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Head and Shoulders Knees and Toes

Head, shoulders, knees and toes, knees and toes

Head, shoulders, knees and toes, knees and toes

And eyes and ears and mouth and nose

Head, shoulders, knees and toes, knees and toes

Additional verses are sung by omitting the first word sung in the previous verse, and, instead, children touch their body parts, without actually saying the word. For example:

Verse 2
—-, shoulders, knees and toes
Verse 3
—-, —-, knees and toes
Verse 4
—-, —-, —- — toes
Verse 5
—-, —-, —- — —-

This pattern continues until the children are silently touching their body parts in rhythm with the song. The last verse consists of no actual singing, just touching what would have been sung or repeating the first verse in a quicker tempo.

You can play this game/song while having your swimmer sit on the edge of the pool where you point to different body parts with each verse. If your child doesn’t mind either, you can take a small bucket or cup and sprinkle water over the body part during the song. Pour water over the back of the head on “head,” over the shoulders on “shoulders,” and continuing to all parts. When you omit words you can have the swimmer pour water on themselves when they say the word, or you can pour water once they sing the lyric.

Another adaptation is to kneel down in the water to that depth for each portion of the lyrics if you can bend or lower yourself that well or lift your swimmer up.

  • If you’re Happy and You know it

If you’re happy and you know it, splash your hands!

(splash water, splash water)

If you’re happy and you know it, splash your hands!

(splash water, splash water)

If you’re happy and you know it, and you really want to show it;

If you’re happy and you know it, splash your hands!

(splash, splash)

You can change the lyrics with each round. Here are some ideas!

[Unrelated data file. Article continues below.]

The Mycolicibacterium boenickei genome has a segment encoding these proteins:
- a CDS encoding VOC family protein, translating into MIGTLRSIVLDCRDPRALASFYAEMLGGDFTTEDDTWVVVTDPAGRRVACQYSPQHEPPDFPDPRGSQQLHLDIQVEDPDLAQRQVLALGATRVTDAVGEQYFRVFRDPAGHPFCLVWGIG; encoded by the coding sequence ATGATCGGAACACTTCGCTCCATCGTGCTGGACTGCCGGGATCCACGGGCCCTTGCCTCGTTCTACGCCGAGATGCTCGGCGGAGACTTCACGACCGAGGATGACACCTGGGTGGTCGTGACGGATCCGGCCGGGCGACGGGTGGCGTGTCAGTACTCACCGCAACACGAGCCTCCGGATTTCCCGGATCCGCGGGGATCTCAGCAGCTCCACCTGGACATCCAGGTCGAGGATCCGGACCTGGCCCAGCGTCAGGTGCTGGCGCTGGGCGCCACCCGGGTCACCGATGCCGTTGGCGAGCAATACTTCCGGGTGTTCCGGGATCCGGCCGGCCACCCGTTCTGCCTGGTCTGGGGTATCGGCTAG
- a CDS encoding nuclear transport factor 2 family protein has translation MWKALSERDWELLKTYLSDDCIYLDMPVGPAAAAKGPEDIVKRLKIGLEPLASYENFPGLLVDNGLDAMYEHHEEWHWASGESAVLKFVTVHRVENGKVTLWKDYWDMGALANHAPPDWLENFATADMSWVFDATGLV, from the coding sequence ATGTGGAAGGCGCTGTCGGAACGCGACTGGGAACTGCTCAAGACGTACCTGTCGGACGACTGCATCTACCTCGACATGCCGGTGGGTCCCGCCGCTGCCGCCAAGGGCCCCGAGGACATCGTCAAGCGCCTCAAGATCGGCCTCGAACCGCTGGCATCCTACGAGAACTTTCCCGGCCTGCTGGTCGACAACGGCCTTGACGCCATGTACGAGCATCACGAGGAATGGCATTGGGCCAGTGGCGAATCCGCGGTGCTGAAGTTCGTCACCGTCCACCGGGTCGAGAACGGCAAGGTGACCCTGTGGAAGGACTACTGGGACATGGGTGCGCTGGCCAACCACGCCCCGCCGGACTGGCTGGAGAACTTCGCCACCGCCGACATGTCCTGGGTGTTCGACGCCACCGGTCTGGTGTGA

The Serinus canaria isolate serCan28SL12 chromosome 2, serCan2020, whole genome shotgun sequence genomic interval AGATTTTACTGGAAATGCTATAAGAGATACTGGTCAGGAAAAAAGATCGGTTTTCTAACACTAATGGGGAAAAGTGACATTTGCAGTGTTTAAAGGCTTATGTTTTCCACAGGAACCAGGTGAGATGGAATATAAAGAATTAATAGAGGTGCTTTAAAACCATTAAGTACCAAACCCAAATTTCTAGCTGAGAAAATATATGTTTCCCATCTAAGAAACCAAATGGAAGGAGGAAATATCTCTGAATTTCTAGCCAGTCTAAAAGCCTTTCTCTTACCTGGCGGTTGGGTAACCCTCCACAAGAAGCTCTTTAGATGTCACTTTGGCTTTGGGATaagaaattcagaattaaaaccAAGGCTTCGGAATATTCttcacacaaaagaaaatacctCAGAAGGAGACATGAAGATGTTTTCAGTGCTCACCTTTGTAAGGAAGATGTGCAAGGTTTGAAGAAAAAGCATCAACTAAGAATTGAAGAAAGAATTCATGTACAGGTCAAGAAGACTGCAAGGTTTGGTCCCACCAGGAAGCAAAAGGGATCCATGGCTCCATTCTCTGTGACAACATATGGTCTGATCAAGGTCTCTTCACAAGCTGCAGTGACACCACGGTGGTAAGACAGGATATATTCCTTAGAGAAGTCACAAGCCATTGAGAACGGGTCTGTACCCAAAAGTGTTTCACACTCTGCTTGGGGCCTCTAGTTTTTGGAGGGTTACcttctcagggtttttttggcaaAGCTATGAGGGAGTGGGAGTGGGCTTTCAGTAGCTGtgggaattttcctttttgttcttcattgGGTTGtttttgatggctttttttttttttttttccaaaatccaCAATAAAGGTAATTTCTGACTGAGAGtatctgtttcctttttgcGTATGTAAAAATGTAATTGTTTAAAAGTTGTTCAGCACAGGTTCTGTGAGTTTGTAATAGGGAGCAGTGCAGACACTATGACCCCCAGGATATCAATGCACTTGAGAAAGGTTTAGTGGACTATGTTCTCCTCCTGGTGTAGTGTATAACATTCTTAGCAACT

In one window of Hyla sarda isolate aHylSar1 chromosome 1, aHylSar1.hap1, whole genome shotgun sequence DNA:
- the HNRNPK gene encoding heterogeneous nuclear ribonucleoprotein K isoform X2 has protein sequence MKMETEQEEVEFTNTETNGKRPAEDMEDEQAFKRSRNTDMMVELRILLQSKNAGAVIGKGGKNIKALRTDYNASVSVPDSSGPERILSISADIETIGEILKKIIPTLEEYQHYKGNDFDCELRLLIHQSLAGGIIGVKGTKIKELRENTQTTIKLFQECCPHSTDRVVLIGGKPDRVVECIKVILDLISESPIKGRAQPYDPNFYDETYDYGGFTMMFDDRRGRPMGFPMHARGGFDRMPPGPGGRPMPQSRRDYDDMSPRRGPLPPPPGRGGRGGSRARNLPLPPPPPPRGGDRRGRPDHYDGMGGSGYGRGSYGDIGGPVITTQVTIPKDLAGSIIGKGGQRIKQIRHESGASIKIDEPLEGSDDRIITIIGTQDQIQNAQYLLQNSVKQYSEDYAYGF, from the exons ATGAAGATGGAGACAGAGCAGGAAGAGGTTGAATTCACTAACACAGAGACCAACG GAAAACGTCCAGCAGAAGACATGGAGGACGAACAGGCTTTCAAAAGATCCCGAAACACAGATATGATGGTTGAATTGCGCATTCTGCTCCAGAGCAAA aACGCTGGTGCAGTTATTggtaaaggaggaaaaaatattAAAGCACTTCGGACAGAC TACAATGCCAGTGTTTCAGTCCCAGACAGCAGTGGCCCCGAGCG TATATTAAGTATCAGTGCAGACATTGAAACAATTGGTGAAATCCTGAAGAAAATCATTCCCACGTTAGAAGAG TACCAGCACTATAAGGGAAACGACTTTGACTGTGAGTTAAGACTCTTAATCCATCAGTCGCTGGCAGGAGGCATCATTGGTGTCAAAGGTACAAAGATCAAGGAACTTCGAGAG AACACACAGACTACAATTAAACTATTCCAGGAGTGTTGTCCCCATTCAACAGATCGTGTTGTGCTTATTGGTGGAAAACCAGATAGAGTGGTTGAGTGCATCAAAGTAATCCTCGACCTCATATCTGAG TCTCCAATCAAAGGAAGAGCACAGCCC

“… turn around!”

“… snap your fingers!”

“… bob your head!”

“… blow some bubbles!”

“… splash your face!”

“… kick your feet!”

“… splash your feet!


Alphabet Song

A, B, C, D, E, F, G…

H, I, J, K, L, M, N, O, P…( “l, m, n, o,” spoken twice as quickly as rest of rhyme)

Q, R, S…/ and T, U, V… (/kjuː ɑr ɛs, tiː juː viː,/ pause between s and t)

W… X…/ and Y and/& Z. pause between x y, w and x last for two beats

Now, I know my ABCs.

Next time, won’t you sing with me?

Alternate fun version: BACKWARDS!!!




I-H-G-F-EDCBA– (EDCBA said like LMNOP in original alphabet song)

Now I know my CBAs;Next time, won’t you lead the way?

While singing the Alphabet song you can hold your child in the back glide or back float position where they can relax on their backs, or you can hold them in the front float or glide position. Either way works and we’re using the song to create a peaceful stimulating experience where participants are calm and enjoying the sound of their parent’s voice while also doing a float of some kind. Sometimes the song takes their mind of the fact that they ears are in the water, or their mouth is touching water.


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Row Row Row your Boat

Row, row, row your boat,
Gently down the stream.
Merrily, merrily, merrily, merrily,
Life is but a dream.

Row, row, row your boat,
Gently down the stream.
If you see an alligator,
Don’t forget to scream.

Row, row, row your boat,
Gently down the stream.
Throw your teacher overboard
And listen to her scream.
Row, row, row your boat,
Gently down the stream.
Ha ha, fooled ya,
I’m a submarine.
Most of the time we play this song while doing back or front floats. With the additional ‘silly’ versions you can incorporate some fun and excitement beyond just the singing and joining in. When you say “See an alligator” have the other participants do Alligator walks and when you run into them after the float make sure you time it to the song. Encourage the participant to ‘scream.’ During the “ha ha, fooled ya, I’m a submarine” you can pull yourself underwater and if you have an advanced participant you can say, “Ready, Go!” and pull them under too.


More Songs: